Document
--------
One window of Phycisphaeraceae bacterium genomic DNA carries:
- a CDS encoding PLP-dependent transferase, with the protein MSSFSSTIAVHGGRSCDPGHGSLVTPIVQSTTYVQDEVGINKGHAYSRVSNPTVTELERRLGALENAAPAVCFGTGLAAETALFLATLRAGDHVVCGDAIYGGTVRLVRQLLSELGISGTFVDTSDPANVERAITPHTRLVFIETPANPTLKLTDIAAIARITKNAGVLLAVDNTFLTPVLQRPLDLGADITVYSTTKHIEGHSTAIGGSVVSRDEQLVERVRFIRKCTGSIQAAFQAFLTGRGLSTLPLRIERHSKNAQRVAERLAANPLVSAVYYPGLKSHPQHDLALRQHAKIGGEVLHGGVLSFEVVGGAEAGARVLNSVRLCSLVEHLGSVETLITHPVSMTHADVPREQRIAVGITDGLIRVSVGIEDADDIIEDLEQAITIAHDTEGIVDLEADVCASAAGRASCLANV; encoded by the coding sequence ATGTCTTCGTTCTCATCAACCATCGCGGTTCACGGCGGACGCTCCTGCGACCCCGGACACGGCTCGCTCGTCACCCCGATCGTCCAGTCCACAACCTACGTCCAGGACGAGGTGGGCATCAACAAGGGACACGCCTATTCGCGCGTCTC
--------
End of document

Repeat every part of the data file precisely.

One window of Phycisphaeraceae bacterium genomic DNA carries:
- a CDS encoding PLP-dependent transferase, with the protein MSSFSSTIAVHGGRSCDPGHGSLVTPIVQSTTYVQDEVGINKGHAYSRVSNPTVTELERRLGALENAAPAVCFGTGLAAETALFLATLRAGDHVVCGDAIYGGTVRLVRQLLSELGISGTFVDTSDPANVERAITPHTRLVFIETPANPTLKLTDIAAIARITKNAGVLLAVDNTFLTPVLQRPLDLGADITVYSTTKHIEGHSTAIGGSVVSRDEQLVERVRFIRKCTGSIQAAFQAFLTGRGLSTLPLRIERHSKNAQRVAERLAANPLVSAVYYPGLKSHPQHDLALRQHAKIGGEVLHGGVLSFEVVGGAEAGARVLNSVRLCSLVEHLGSVETLITHPVSMTHADVPREQRIAVGITDGLIRVSVGIEDADDIIEDLEQAITIAHDTEGIVDLEADVCASAAGRASCLANV; encoded by the coding sequence ATGTCTTCGTTCTCATCAACCATCGCGGTTCACGGCGGACGCTCCTGCGACCCCGGACACGGCTCGCTCGTCACCCCGATCGTCCAGTCCACAACCTACGTCCAGGACGAGGTGGGCATCAACAAGGGACACGCCTATTCGCGCGTCTC